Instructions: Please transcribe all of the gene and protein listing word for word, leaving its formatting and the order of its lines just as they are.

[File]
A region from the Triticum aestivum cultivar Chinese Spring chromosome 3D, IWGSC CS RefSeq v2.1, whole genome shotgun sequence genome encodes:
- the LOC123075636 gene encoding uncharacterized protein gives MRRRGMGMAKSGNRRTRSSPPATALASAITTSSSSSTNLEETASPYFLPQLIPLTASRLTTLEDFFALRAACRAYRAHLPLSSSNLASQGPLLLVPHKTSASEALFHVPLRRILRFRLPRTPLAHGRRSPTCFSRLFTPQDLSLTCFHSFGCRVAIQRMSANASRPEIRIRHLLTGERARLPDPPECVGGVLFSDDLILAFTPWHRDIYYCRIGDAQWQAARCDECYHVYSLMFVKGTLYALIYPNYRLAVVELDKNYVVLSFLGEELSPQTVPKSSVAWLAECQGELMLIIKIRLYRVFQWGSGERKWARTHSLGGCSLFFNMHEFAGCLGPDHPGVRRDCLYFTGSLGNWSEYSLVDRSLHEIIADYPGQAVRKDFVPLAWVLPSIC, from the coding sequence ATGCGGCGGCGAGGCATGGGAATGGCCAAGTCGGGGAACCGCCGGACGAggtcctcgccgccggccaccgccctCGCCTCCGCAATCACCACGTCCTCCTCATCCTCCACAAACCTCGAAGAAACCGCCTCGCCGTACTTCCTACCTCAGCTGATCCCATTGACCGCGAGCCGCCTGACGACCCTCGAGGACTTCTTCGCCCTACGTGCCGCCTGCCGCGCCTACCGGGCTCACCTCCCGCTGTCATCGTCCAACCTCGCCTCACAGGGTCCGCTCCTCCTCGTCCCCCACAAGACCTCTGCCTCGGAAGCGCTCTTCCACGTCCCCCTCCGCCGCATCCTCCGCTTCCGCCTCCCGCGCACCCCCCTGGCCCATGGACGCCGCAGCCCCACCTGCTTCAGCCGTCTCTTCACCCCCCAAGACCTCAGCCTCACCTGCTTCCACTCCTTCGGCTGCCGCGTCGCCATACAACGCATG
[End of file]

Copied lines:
A region from the Triticum aestivum cultivar Chinese Spring chromosome 3D, IWGSC CS RefSeq v2.1, whole genome shotgun sequence genome encodes:
- the LOC123075636 gene encoding uncharacterized protein gives MRRRGMGMAKSGNRRTRSSPPATALASAITTSSSSSTNLEETASPYFLPQLIPLTASRLTTLEDFFALRAACRAYRAHLPLSSSNLASQGPLLLVPHKTSASEALFHVPLRRILRFRLPRTPLAHGRRSPTCFSRLFTPQDLSLTCFHSFGCRVAIQRMSANASRPEIRIRHLLTGERARLPDPPECVGGVLFSDDLILAFTPWHRDIYYCRIGDAQWQAARCDECYHVYSLMFVKGTLYALIYPNYRLAVVELDKNYVVLSFLGEELSPQTVPKSSVAWLAECQGELMLIIKIRLYRVFQWGSGERKWARTHSLGGCSLFFNMHEFAGCLGPDHPGVRRDCLYFTGSLGNWSEYSLVDRSLHEIIADYPGQAVRKDFVPLAWVLPSIC, from the coding sequence ATGCGGCGGCGAGGCATGGGAATGGCCAAGTCGGGGAACCGCCGGACGAggtcctcgccgccggccaccgccctCGCCTCCGCAATCACCACGTCCTCCTCATCCTCCACAAACCTCGAAGAAACCGCCTCGCCGTACTTCCTACCTCAGCTGATCCCATTGACCGCGAGCCGCCTGACGACCCTCGAGGACTTCTTCGCCCTACGTGCCGCCTGCCGCGCCTACCGGGCTCACCTCCCGCTGTCATCGTCCAACCTCGCCTCACAGGGTCCGCTCCTCCTCGTCCCCCACAAGACCTCTGCCTCGGAAGCGCTCTTCCACGTCCCCCTCCGCCGCATCCTCCGCTTCCGCCTCCCGCGCACCCCCCTGGCCCATGGACGCCGCAGCCCCACCTGCTTCAGCCGTCTCTTCACCCCCCAAGACCTCAGCCTCACCTGCTTCCACTCCTTCGGCTGCCGCGTCGCCATACAACGCATG